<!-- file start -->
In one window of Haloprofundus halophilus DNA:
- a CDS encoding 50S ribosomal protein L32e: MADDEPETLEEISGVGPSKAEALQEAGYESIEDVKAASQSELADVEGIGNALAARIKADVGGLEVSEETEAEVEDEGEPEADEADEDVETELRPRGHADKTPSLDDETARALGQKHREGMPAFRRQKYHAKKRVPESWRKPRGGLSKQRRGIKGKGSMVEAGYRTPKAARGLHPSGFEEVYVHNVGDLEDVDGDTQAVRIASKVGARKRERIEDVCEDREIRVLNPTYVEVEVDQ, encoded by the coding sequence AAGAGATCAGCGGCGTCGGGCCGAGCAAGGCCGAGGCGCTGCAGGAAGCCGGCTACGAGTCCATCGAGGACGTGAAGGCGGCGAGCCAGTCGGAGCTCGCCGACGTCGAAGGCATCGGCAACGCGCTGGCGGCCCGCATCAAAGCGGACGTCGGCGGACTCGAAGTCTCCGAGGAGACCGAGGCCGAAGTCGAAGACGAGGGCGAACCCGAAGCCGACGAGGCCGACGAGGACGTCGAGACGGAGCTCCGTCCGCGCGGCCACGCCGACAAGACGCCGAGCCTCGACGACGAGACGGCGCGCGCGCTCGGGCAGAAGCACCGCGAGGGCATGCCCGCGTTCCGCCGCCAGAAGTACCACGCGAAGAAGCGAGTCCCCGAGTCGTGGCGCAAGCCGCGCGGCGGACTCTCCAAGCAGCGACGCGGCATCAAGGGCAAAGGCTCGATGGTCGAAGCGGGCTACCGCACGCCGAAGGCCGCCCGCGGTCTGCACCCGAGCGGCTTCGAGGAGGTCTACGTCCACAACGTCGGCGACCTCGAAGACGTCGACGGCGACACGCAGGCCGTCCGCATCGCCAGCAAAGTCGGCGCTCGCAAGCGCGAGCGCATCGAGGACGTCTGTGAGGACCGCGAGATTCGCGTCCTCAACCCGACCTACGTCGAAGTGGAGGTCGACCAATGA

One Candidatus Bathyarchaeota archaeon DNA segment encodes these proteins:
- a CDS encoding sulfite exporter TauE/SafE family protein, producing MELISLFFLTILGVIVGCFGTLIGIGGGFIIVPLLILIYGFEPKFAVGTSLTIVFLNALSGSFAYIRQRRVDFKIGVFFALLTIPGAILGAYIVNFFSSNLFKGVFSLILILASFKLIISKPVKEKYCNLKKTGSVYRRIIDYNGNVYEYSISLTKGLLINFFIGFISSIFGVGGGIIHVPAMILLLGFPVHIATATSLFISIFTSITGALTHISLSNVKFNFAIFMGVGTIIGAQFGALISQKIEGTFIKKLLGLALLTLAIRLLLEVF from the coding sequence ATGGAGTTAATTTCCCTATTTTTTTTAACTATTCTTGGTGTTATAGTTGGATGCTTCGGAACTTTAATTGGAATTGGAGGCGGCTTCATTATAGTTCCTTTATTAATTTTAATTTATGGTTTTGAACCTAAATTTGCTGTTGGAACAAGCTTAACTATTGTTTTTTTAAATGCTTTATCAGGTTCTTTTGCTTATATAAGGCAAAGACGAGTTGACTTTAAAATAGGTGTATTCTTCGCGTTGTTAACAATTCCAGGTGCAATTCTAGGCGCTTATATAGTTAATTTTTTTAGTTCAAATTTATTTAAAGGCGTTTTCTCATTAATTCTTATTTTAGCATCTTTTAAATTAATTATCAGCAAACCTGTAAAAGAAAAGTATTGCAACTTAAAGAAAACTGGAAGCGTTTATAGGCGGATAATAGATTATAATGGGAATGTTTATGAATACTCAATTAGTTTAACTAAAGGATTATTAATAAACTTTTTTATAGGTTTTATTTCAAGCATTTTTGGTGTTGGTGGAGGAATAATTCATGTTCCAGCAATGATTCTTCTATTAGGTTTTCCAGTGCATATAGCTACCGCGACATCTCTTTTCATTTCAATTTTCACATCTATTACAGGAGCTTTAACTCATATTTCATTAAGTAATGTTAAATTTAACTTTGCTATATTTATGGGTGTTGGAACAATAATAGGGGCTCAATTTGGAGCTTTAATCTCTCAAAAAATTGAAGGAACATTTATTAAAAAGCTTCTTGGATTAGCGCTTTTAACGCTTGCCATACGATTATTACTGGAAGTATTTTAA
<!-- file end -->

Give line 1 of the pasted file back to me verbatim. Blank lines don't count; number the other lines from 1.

In one window of Haloprofundus halophilus DNA: